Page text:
We spent the night in Gretna, Nebraska just outside Omaha off I-80. Janet Chavez Santiago, my Oaxaca goddaughter is traveling with me. I drive. She feeds me orange slices and bits of smoked turkey jerky. The sun is shining and we move from the flatlands of Indiana and Illinois, crossing the Mississippi River and onto the rolling fields of Iowa crossing over into Nebraska. Today, we will drive seven-and-a-half hours to Denver and do a bit of sightseeing before landing in Taos, NM on Sunday.
We pass an Iowa road sign, Montezuma it says, exit here. Why Montezuma? We are out in the middle of rural Iowa where silos and neat red barns dot a landscape of slender trees with bright green leaves flow with the horizon. Look it up, I say. Montezuma, Iowa, population 1,338 (2019), It was first established in 1848 when local veterans of the Mexican-American War named the city after the last Aztec Emperor of Mexico.
Next to our motel is a Walmart. It is the only place that is walkable and we need a stretch after our picnic supper on a green patch beyond the parking lot. At the check-out, a young Latino is in front of us. He looks at Janet and smiles at me. Where are you from? Our interchange is in Spanish. Mexico, he answers. Where in Mexico? I continue. Campeche, he says. Do you like Nebraska? I ask. Yes, very much, he says and waves goodbye.
When we left Durham, North Carolina, on May 6, we drove eight hours to Columbus, Ohio, to spend two days with friends we met sixteen years ago in Oaxaca. Frances has a nickname. It’s Sam. Her husband is Tom. They are photographers who taught workshops with Oaxaca Cultural Navigator in Teotitlan del Valle and have a collection of Chavez Santiago family rugs. Making art is in their DNA and we immersed ourselves in what I call Sam’s Art Camp, making book covers. Tom became an outstanding woodturner and makes amazing turned wood vessels. You can find them on Instagram at Birch Mountain Crafts.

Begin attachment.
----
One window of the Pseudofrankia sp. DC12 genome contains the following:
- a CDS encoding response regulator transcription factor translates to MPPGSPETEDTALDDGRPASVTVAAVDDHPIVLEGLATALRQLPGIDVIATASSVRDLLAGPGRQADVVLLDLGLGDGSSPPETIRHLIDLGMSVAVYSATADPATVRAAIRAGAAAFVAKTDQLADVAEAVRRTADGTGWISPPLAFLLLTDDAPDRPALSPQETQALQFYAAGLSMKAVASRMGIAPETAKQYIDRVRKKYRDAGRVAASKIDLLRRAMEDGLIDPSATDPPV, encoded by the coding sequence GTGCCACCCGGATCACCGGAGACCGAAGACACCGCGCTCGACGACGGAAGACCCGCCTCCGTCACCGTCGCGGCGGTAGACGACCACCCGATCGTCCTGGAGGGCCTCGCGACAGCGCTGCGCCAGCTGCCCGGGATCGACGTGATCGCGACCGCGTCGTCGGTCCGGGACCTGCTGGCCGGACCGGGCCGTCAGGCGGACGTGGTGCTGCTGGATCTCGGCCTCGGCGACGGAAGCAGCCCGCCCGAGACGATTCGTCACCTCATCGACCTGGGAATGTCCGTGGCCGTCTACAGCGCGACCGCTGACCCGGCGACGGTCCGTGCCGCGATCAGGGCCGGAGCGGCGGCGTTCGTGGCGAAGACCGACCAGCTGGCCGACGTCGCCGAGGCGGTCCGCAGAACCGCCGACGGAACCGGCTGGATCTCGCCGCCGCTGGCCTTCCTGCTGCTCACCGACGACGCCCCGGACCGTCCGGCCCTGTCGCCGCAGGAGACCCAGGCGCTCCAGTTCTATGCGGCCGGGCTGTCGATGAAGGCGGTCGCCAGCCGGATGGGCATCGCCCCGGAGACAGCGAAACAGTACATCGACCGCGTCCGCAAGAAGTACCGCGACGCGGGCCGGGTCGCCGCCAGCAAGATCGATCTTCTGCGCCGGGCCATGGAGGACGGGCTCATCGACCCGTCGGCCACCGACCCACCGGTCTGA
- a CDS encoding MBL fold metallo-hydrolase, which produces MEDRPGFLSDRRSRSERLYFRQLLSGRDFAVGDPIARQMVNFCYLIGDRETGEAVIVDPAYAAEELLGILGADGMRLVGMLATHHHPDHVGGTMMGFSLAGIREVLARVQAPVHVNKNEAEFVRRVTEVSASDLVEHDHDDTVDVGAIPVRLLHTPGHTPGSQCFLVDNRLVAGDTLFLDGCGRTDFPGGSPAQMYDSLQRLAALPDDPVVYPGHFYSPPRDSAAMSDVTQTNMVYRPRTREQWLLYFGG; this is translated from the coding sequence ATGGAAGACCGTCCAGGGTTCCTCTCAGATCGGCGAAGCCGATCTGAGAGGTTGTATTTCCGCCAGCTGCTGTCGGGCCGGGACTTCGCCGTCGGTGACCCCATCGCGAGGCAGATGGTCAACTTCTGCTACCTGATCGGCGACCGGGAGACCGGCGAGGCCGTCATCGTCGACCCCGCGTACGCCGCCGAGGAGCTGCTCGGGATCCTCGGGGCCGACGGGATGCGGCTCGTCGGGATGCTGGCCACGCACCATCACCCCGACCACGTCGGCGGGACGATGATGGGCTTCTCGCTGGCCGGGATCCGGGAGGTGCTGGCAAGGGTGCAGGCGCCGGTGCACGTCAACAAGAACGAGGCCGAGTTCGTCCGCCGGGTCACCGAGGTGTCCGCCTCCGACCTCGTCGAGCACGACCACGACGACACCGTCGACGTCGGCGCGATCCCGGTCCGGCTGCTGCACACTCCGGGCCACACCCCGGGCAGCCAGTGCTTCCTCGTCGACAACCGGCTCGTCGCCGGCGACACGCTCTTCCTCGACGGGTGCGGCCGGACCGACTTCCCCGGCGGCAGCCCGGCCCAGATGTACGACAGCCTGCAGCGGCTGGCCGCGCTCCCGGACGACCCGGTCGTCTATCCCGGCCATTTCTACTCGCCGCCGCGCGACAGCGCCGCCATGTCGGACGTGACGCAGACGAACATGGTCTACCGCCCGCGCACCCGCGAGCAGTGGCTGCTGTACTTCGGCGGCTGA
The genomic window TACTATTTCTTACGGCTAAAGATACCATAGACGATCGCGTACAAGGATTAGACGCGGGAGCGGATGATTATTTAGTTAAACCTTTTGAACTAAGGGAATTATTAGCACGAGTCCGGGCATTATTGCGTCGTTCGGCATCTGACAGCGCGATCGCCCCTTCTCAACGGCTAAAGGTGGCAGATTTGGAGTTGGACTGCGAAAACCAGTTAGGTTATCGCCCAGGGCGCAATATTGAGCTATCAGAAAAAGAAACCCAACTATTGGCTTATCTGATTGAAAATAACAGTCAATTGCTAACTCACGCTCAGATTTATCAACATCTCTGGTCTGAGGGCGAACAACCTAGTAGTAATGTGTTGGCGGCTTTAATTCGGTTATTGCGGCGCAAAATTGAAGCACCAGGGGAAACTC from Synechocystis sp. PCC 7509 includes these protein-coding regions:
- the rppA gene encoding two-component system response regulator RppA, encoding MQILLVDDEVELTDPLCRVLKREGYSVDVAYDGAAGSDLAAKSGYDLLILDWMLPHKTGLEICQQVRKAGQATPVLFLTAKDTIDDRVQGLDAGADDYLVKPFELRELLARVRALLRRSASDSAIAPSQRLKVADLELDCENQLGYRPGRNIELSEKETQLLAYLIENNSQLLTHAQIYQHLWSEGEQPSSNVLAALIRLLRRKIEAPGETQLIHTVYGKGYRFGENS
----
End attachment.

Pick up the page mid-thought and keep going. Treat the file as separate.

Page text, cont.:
Our next stop was South Bend, Indiana, a short five hour drive from Columbus. This was the place I lived for almost twenty years, raising a child, opening and closing a cookware shop and cooking school, starting my professional career in university continuing education, marketing, communications and development. Lifelong friends still live there. Who knows when I will get there next.
So, here we are. On our way west. The time changes. The air is dryer. The cooler is filled with food. I have my mezcal. It is a passage overland to what is next.